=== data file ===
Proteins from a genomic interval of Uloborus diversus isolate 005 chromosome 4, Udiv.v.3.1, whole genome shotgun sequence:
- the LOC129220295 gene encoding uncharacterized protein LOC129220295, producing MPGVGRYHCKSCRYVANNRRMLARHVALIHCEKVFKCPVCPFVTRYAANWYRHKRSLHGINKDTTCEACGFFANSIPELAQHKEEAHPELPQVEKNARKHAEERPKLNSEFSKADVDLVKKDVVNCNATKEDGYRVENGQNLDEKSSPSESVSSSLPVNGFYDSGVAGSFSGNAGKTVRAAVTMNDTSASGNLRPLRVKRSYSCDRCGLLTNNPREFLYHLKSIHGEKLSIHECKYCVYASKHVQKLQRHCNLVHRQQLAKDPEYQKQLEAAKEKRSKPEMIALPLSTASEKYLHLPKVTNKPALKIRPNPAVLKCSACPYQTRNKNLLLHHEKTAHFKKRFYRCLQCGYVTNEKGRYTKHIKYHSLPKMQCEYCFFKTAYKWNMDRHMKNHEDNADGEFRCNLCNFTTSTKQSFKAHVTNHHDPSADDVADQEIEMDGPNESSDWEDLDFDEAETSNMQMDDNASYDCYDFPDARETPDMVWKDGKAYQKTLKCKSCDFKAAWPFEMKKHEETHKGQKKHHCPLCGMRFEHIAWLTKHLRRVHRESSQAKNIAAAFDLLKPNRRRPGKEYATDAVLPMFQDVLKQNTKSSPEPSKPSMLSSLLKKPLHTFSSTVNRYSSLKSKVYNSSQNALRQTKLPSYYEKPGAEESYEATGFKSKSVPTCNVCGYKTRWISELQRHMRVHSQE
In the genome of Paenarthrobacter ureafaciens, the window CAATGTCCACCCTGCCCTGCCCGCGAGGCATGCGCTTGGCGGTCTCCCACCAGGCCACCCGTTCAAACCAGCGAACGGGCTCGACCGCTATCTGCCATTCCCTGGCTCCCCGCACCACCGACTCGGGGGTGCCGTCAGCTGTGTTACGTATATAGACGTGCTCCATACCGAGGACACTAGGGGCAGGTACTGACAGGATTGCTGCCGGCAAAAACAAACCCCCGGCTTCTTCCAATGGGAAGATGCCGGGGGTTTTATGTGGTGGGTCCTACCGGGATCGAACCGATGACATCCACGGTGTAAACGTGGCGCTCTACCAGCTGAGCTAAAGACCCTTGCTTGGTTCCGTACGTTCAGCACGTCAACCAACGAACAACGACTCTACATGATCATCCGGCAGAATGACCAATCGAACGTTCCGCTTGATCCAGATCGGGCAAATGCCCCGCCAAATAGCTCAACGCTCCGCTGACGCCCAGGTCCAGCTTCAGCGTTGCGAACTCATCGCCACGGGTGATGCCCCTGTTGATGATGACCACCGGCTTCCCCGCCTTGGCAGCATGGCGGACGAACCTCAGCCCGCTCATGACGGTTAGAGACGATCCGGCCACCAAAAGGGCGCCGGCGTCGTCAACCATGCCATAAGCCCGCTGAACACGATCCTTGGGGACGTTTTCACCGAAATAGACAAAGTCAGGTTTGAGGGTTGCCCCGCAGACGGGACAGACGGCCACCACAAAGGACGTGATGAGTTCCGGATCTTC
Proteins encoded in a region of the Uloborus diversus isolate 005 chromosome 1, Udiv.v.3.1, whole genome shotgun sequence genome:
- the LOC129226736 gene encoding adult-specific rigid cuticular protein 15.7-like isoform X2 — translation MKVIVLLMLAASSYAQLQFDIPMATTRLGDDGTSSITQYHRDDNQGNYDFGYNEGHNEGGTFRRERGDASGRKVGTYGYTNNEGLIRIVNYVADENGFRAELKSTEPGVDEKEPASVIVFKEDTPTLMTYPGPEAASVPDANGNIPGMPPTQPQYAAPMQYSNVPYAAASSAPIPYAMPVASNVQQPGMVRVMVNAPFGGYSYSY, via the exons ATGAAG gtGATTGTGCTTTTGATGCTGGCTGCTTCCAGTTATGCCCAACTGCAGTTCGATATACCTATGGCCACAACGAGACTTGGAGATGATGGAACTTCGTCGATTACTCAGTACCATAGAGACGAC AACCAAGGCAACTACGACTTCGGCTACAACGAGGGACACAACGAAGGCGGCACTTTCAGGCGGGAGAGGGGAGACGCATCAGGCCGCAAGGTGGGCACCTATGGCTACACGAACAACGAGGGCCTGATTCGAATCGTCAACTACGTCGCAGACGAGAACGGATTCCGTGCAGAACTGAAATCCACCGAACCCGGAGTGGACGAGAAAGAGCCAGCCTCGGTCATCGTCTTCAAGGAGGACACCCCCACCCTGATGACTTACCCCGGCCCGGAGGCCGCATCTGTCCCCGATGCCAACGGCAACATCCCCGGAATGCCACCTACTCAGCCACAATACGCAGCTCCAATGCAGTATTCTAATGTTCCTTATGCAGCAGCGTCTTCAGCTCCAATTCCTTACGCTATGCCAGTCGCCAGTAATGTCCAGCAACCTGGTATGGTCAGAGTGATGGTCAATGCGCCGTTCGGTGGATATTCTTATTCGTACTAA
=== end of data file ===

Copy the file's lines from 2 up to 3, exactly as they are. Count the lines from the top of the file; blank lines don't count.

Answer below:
- the LOC129220295 gene encoding uncharacterized protein LOC129220295, producing MPGVGRYHCKSCRYVANNRRMLARHVALIHCEKVFKCPVCPFVTRYAANWYRHKRSLHGINKDTTCEACGFFANSIPELAQHKEEAHPELPQVEKNARKHAEERPKLNSEFSKADVDLVKKDVVNCNATKEDGYRVENGQNLDEKSSPSESVSSSLPVNGFYDSGVAGSFSGNAGKTVRAAVTMNDTSASGNLRPLRVKRSYSCDRCGLLTNNPREFLYHLKSIHGEKLSIHECKYCVYASKHVQKLQRHCNLVHRQQLAKDPEYQKQLEAAKEKRSKPEMIALPLSTASEKYLHLPKVTNKPALKIRPNPAVLKCSACPYQTRNKNLLLHHEKTAHFKKRFYRCLQCGYVTNEKGRYTKHIKYHSLPKMQCEYCFFKTAYKWNMDRHMKNHEDNADGEFRCNLCNFTTSTKQSFKAHVTNHHDPSADDVADQEIEMDGPNESSDWEDLDFDEAETSNMQMDDNASYDCYDFPDARETPDMVWKDGKAYQKTLKCKSCDFKAAWPFEMKKHEETHKGQKKHHCPLCGMRFEHIAWLTKHLRRVHRESSQAKNIAAAFDLLKPNRRRPGKEYATDAVLPMFQDVLKQNTKSSPEPSKPSMLSSLLKKPLHTFSSTVNRYSSLKSKVYNSSQNALRQTKLPSYYEKPGAEESYEATGFKSKSVPTCNVCGYKTRWISELQRHMRVHSQE
In the genome of Paenarthrobacter ureafaciens, the window CAATGTCCACCCTGCCCTGCCCGCGAGGCATGCGCTTGGCGGTCTCCCACCAGGCCACCCGTTCAAACCAGCGAACGGGCTCGACCGCTATCTGCCATTCCCTGGCTCCCCGCACCACCGACTCGGGGGTGCCGTCAGCTGTGTTACGTATATAGACGTGCTCCATACCGAGGACACTAGGGGCAGGTACTGACAGGATTGCTGCCGGCAAAAACAAACCCCCGGCTTCTTCCAATGGGAAGATGCCGGGGGTTTTATGTGGTGGGTCCTACCGGGATCGAACCGATGACATCCACGGTGTAAACGTGGCGCTCTACCAGCTGAGCTAAAGACCCTTGCTTGGTTCCGTACGTTCAGCACGTCAACCAACGAACAACGACTCTACATGATCATCCGGCAGAATGACCAATCGAACGTTCCGCTTGATCCAGATCGGGCAAATGCCCCGCCAAATAGCTCAACGCTCCGCTGACGCCCAGGTCCAGCTTCAGCGTTGCGAACTCATCGCCACGGGTGATGCCCCTGTTGATGATGACCACCGGCTTCCCCGCCTTGGCAGCATGGCGGACGAACCTCAGCCCGCTCATGACGGTTAGAGACGATCCGGCCACCAAAAGGGCGCCGGCGTCGTCAACCATGCCATAAGCCCGCTGAACACGATCCTTGGGGACGTTTTCACCGAAATAGACAAAGTCAGGTTTGAGGGTTGCCCCGCAGACGGGACAGACGGCCACCACAAAGGACGTGATGAGTTCCGGATCTTC